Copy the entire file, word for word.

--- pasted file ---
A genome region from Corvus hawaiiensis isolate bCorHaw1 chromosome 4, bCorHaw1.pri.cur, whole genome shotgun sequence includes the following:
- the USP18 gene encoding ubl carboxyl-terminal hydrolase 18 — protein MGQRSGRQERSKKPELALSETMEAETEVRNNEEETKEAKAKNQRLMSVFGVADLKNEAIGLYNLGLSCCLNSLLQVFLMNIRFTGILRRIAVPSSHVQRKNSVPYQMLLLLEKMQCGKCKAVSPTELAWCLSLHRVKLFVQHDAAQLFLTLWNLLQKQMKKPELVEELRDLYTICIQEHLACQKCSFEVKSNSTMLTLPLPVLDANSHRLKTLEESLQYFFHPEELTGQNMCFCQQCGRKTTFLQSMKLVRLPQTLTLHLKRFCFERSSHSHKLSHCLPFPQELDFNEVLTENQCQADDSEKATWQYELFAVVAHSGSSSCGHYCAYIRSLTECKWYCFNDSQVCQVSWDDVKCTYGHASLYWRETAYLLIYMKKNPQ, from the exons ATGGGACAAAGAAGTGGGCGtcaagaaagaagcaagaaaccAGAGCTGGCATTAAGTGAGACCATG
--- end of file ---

A genome region from Corvus hawaiiensis isolate bCorHaw1 chromosome 4, bCorHaw1.pri.cur, whole genome shotgun sequence includes the following:
- the USP18 gene encoding ubl carboxyl-terminal hydrolase 18 — protein MGQRSGRQERSKKPELALSETMEAETEVRNNEEETKEAKAKNQRLMSVFGVADLKNEAIGLYNLGLSCCLNSLLQVFLMNIRFTGILRRIAVPSSHVQRKNSVPYQMLLLLEKMQCGKCKAVSPTELAWCLSLHRVKLFVQHDAAQLFLTLWNLLQKQMKKPELVEELRDLYTICIQEHLACQKCSFEVKSNSTMLTLPLPVLDANSHRLKTLEESLQYFFHPEELTGQNMCFCQQCGRKTTFLQSMKLVRLPQTLTLHLKRFCFERSSHSHKLSHCLPFPQELDFNEVLTENQCQADDSEKATWQYELFAVVAHSGSSSCGHYCAYIRSLTECKWYCFNDSQVCQVSWDDVKCTYGHASLYWRETAYLLIYMKKNPQ, from the exons ATGGGACAAAGAAGTGGGCGtcaagaaagaagcaagaaaccAGAGCTGGCATTAAGTGAGACCATG